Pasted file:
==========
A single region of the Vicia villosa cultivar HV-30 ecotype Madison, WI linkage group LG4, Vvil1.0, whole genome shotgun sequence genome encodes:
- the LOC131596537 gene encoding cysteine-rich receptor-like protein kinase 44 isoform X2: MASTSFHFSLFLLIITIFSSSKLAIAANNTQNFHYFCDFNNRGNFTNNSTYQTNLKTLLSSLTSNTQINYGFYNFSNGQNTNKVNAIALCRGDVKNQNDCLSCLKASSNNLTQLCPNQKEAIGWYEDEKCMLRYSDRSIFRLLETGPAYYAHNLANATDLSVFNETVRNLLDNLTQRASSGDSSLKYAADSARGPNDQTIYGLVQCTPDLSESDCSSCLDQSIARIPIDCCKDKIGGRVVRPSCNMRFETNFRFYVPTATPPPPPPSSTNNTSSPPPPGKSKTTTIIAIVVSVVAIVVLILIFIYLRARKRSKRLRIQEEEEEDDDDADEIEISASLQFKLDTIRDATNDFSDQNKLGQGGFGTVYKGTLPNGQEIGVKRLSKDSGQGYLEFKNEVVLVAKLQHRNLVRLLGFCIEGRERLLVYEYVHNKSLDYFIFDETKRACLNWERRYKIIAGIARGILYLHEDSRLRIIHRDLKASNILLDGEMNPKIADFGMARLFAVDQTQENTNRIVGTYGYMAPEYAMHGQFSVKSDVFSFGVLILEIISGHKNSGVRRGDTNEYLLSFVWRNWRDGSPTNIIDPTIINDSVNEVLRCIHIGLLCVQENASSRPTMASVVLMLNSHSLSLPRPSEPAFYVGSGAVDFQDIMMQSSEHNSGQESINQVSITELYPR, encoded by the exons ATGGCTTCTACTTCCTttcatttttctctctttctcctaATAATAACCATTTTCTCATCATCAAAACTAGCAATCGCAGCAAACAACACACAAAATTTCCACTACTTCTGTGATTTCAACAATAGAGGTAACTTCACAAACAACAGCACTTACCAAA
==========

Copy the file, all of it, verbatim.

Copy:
A single region of the Vicia villosa cultivar HV-30 ecotype Madison, WI linkage group LG4, Vvil1.0, whole genome shotgun sequence genome encodes:
- the LOC131596537 gene encoding cysteine-rich receptor-like protein kinase 44 isoform X2: MASTSFHFSLFLLIITIFSSSKLAIAANNTQNFHYFCDFNNRGNFTNNSTYQTNLKTLLSSLTSNTQINYGFYNFSNGQNTNKVNAIALCRGDVKNQNDCLSCLKASSNNLTQLCPNQKEAIGWYEDEKCMLRYSDRSIFRLLETGPAYYAHNLANATDLSVFNETVRNLLDNLTQRASSGDSSLKYAADSARGPNDQTIYGLVQCTPDLSESDCSSCLDQSIARIPIDCCKDKIGGRVVRPSCNMRFETNFRFYVPTATPPPPPPSSTNNTSSPPPPGKSKTTTIIAIVVSVVAIVVLILIFIYLRARKRSKRLRIQEEEEEDDDDADEIEISASLQFKLDTIRDATNDFSDQNKLGQGGFGTVYKGTLPNGQEIGVKRLSKDSGQGYLEFKNEVVLVAKLQHRNLVRLLGFCIEGRERLLVYEYVHNKSLDYFIFDETKRACLNWERRYKIIAGIARGILYLHEDSRLRIIHRDLKASNILLDGEMNPKIADFGMARLFAVDQTQENTNRIVGTYGYMAPEYAMHGQFSVKSDVFSFGVLILEIISGHKNSGVRRGDTNEYLLSFVWRNWRDGSPTNIIDPTIINDSVNEVLRCIHIGLLCVQENASSRPTMASVVLMLNSHSLSLPRPSEPAFYVGSGAVDFQDIMMQSSEHNSGQESINQVSITELYPR, encoded by the exons ATGGCTTCTACTTCCTttcatttttctctctttctcctaATAATAACCATTTTCTCATCATCAAAACTAGCAATCGCAGCAAACAACACACAAAATTTCCACTACTTCTGTGATTTCAACAATAGAGGTAACTTCACAAACAACAGCACTTACCAAA